It is natural that children focus on the gifts because that is what holds their attention so easily. I'm certainly not faulting them for it. It's fun.
As I grew older, I found myself thinking more about the "reason for the season" as they say, than about the gifts. When I am asked by family in November what I would want for Christmas I really struggle to come up with something. It's just not as much on my mind as it was as a kid.
For me, I love the decorations and the music and other attributes that go with it. I also find myself focusing more on my faith.
Last week, Emily, Aaron and I ventured to my parents' home in Winona for Thanksgiving. We left Wednesday and stayed through the weekend with the culmination of the visit taking place at my original home in faith - Moore Memorial United Methodist Church.
Emily put her musical talents to work playing her cello for the congregation, and I assisted Rev. Rusty Keen in the service as a licensed lay Eucharistic minister. Since his arrival in Winona, his ministry has been particularly special to me as he incorporates a lot of Episcopal flavor in the liturgy as the Methodist church is derived from the same Anglican roots as the Episcopal Church.
It was a wonderful experience to participate in a service in my home church. In all the hustle and bustle of the holidays just beginning, the experience brought my focus back to the foundation of why I love the Christmas season - my faith.
It seems these days that those of us who profess the Christian faith are bombarded with so may influences that attempt to draw us away. Everything from being criticized about saying a prayer before athletic events to the Christmas season being referred to as the holiday season, Christians seem to be on the defensive from secular influences.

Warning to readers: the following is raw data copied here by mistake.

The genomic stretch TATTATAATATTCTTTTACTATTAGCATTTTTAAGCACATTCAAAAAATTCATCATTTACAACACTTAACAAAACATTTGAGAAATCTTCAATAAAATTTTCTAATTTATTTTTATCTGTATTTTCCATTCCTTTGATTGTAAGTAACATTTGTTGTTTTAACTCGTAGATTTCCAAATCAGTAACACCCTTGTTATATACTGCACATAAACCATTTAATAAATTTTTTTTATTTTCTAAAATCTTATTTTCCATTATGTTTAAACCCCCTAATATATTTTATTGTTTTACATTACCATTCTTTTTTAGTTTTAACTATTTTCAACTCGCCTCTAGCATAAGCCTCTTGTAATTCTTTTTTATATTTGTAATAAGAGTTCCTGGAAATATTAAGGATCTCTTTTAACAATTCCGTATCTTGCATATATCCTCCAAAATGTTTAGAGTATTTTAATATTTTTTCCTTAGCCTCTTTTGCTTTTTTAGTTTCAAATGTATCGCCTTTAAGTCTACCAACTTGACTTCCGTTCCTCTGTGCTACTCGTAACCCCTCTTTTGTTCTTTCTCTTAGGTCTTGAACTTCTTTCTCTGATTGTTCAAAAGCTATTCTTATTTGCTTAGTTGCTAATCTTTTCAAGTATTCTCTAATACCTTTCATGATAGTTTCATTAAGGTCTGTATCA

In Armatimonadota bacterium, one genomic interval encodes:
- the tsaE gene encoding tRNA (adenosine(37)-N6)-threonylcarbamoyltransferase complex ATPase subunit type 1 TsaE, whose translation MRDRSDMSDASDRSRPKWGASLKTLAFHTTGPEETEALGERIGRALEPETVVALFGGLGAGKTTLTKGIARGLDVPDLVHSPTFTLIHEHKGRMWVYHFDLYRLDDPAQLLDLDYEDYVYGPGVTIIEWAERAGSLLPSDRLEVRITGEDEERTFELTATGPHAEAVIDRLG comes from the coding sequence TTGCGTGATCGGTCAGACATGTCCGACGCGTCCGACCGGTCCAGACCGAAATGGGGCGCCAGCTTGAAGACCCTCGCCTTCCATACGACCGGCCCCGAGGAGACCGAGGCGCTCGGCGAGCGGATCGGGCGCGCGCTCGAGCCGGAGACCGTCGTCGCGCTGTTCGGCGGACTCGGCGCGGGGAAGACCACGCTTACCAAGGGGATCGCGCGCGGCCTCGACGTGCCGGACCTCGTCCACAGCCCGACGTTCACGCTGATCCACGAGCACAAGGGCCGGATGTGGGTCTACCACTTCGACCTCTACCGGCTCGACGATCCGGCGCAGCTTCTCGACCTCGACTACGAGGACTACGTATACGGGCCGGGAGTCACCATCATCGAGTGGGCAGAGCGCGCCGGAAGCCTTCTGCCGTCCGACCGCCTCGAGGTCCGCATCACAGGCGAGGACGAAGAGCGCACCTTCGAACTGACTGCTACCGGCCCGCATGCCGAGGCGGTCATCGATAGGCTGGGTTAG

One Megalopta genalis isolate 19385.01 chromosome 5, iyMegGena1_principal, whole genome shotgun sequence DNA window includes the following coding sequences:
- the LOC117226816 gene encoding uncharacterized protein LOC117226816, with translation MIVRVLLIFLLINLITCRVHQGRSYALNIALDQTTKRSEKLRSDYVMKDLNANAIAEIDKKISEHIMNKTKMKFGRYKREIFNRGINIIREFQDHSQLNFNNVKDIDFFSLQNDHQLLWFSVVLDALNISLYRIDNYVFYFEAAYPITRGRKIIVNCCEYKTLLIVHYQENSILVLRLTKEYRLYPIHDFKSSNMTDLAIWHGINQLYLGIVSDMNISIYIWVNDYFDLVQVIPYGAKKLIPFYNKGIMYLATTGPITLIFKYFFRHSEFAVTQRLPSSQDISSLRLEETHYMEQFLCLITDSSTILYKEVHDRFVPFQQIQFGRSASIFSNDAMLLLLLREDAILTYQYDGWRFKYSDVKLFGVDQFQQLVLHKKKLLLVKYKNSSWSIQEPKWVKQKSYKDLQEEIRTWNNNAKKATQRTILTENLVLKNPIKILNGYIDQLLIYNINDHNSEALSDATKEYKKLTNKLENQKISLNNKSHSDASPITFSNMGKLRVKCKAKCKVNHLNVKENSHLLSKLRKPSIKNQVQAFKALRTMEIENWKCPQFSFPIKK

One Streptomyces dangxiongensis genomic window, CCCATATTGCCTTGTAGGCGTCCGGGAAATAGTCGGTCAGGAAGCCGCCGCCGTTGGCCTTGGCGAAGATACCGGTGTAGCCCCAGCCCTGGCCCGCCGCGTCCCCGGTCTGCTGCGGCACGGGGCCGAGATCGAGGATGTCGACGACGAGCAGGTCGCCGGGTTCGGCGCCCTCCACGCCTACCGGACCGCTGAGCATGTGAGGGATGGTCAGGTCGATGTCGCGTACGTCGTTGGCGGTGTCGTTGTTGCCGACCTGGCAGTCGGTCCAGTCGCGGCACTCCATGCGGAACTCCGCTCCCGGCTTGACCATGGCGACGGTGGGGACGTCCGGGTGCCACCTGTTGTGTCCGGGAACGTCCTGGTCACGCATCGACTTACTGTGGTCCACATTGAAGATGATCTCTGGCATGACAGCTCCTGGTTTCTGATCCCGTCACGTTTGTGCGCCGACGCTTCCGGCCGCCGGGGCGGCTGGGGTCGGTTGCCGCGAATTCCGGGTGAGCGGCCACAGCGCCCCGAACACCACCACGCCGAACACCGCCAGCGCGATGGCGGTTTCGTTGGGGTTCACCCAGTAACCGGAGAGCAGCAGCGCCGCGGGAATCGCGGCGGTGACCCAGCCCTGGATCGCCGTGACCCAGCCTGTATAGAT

I have held more of a "live and let live" kind of attitude. Let me do my thing, you do yours. We may not agree on all things, but I'll respect your views, you respect mine and we'll be ok.
I find these days that it is getting harder and harder to do as some segments of society feel it necessary to persecute Christians for simply expressing our faith. Like other Episcopalians, I will listen and answer questions about my beliefs, but I will not force my views on others - only say they are welcome to join me.
On Monday night at the Morton Christmas parade, I saw a sign that said "Keep Christ in Christmas and in America." I wasn't aware that it was ever taken out. To some, it may seem that way if you let it. By saying or even thinking of the word Christmas, you are thinking of Christ.
Then you have the protest against using Xmas, which is an abbreviation based on the Greek letter chi (X) derived from the Greek translation of Christ. Taking notes in a hurry for stories, I use this abbreviation often. To me, it does not mean I think of Christ any less.
As we move further into the Christmas season, let's not focus so much on how people refer to Christmas but instead celebrate the joy of the season itself.
If Christians persecute those who say "holidays" instead, are we no different than they who persecute us? Instead, show them why our faith is important, and maybe then they'll listen and realize the reason for the season.
Chris Allen Baker is a native of Winona and serves as the managing editor of The Scott County Times in Forest. He can be reached by e-mail at email@example.com.